NIOS Class 12 Biology Chapter 31 Immunobiology: an Introduction

NIOS Class 12 Biology Chapter Immunobiology: an Introduction31 Solutions to each chapter is provided in the list so that you can easily browse throughout different chapters NIOS Class 12 Biology Chapter 31 Immunobiology: an Introduction Notes and select need one. NIOS Class 12 Biology Chapter 31 Immunobiology: an Introduction Question Answers Download PDF. NIOS Study Material of Class 12 Biology Notes Paper 314.

NIOS Class 12 Biology Chapter 31 Immunobiology: an Introduction

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Also, you can read the NIOS book online in these sections Solutions by Expert Teachers as per National Institute of Open Schooling (NIOS) Book guidelines. These solutions are part of NIOS All Subject Solutions. Here we have given NIOS Class 12 Biology Chapter 31 Immunobiology: an Introduction Solutions, NIOS Senior Secondary Course Biology Solutions for All Chapter, You can practice these here.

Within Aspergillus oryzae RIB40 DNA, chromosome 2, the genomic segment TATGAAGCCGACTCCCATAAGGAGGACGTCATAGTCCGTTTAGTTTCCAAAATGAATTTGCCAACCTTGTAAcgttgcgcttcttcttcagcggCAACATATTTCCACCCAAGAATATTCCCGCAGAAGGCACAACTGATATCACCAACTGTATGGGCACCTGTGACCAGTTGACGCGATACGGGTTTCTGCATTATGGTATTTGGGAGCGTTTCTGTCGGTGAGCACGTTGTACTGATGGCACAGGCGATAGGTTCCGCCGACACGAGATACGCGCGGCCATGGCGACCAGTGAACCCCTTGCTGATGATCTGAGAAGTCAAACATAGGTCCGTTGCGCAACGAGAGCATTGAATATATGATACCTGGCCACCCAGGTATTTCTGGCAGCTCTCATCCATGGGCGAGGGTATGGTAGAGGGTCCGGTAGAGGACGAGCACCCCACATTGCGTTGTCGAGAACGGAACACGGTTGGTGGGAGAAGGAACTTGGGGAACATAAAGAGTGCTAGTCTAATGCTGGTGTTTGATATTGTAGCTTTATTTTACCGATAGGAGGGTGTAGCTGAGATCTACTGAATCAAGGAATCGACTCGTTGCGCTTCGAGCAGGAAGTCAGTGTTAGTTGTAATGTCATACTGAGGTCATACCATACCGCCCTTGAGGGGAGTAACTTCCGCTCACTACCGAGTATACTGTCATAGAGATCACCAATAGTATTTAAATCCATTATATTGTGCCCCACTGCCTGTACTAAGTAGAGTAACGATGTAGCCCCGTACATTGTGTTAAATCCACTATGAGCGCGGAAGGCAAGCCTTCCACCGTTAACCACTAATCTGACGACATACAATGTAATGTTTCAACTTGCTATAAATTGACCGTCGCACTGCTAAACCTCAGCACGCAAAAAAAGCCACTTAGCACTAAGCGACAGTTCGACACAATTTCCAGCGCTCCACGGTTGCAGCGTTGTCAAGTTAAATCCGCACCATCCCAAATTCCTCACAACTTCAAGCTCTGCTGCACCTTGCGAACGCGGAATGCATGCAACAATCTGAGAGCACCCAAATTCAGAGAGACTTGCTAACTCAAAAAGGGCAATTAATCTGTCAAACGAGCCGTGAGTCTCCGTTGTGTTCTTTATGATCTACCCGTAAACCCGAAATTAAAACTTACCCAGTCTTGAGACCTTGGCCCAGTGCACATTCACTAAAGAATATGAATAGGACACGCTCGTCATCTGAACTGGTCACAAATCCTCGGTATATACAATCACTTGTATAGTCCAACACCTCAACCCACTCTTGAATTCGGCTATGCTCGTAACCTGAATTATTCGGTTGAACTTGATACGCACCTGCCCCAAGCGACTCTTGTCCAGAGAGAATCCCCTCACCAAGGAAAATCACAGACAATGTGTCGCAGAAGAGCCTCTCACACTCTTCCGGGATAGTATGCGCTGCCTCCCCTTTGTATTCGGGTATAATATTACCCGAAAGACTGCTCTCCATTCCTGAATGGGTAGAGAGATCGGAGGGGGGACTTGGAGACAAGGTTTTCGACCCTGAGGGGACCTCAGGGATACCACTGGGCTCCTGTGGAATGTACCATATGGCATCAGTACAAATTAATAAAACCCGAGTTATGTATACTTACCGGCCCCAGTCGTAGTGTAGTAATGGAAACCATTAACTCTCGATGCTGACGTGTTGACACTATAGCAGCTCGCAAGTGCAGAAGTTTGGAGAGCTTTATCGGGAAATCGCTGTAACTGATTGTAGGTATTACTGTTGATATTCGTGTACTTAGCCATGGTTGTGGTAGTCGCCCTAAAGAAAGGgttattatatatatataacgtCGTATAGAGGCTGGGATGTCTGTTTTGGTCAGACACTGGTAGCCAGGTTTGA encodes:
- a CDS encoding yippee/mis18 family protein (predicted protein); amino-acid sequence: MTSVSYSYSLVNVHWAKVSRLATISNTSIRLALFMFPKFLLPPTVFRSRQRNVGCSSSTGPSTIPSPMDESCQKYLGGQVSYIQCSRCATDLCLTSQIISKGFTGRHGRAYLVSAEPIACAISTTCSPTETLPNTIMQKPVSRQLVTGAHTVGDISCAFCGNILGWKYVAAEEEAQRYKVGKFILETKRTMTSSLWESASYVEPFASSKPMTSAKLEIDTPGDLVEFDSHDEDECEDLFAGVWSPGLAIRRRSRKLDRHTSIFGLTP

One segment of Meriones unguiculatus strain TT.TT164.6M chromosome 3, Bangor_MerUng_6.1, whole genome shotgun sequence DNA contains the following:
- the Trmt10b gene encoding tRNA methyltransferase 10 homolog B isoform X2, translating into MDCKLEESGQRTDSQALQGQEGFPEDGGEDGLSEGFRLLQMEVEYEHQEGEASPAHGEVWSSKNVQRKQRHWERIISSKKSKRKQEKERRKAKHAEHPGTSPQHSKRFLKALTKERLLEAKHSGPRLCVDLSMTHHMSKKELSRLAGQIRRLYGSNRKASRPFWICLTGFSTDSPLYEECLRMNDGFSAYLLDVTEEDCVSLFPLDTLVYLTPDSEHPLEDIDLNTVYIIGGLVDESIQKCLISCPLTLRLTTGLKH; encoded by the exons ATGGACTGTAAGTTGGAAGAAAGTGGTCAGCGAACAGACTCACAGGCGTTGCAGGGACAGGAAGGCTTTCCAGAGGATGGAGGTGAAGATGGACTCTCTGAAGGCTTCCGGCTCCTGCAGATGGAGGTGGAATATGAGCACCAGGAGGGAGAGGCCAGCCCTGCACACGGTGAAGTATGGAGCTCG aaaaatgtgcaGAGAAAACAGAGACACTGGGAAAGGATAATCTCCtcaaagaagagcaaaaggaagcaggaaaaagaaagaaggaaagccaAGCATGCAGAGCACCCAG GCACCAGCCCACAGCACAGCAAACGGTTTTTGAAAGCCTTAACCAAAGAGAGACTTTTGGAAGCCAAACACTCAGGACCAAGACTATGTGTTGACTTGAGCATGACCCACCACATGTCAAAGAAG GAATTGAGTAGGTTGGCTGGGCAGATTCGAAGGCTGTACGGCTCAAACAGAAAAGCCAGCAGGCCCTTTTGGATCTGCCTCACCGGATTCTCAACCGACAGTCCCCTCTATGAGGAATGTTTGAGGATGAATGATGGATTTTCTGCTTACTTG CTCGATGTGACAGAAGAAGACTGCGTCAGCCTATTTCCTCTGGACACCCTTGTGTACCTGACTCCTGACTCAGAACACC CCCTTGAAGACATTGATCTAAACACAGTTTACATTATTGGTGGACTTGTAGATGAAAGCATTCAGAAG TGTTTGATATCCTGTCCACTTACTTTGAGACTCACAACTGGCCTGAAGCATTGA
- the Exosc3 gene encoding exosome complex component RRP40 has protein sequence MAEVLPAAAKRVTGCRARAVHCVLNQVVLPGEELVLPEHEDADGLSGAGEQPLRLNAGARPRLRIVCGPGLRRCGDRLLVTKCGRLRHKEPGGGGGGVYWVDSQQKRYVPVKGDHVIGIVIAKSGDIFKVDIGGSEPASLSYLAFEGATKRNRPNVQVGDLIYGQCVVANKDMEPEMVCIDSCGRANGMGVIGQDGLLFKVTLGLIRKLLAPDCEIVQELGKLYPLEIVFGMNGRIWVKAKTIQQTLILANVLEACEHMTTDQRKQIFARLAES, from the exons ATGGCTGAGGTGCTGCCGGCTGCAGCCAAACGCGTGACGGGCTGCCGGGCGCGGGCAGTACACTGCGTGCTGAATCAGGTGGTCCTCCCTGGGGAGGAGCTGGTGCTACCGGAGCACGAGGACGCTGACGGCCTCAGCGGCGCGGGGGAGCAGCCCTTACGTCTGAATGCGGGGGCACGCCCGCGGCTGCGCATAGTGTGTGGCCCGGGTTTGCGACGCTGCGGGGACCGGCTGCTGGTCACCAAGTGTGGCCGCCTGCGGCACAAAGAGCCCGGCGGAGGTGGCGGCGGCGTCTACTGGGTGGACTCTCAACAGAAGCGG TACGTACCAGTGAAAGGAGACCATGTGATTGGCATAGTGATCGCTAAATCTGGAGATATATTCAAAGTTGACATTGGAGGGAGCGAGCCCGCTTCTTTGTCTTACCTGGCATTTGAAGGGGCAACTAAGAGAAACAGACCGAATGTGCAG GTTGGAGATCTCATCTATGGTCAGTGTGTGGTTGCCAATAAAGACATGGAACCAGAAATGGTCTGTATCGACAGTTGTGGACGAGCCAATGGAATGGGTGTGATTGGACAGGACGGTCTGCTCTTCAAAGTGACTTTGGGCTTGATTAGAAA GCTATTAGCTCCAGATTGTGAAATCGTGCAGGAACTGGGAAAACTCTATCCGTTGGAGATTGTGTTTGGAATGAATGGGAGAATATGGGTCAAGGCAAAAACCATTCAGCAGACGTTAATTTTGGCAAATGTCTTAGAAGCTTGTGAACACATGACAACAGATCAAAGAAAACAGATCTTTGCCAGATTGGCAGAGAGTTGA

Immunobiology: an Introduction

Chapter: 31




1. Who is considered as father of immunobiology?

Ans:  Edward J enter.

2. What are the three main functions of immunological defence?

Ans: Immunological defence serves three functions. They are:

(a) The defence against the micro-organisms.

(b) Surveillance that is recognition and destruction of the mutant cells.

(c) Homeostasis that is “the removal of damaged (non functional) cells to maintain normal state of our body”.

3. Define immunology. 

Ans: The study of organisation and function of immune system is called “immunology.”


1. Name the two categories of immune cells.

Ans: The two categories of immune cells are:

(a) Central or primary lymphoid organs.

(b) Peripheral or secondary lymphoid organs.

2. Name the organ found in birds where B-cells are produced. 

Ans: Bursa of Fabricius.

3. Write the two main functions of B-cells.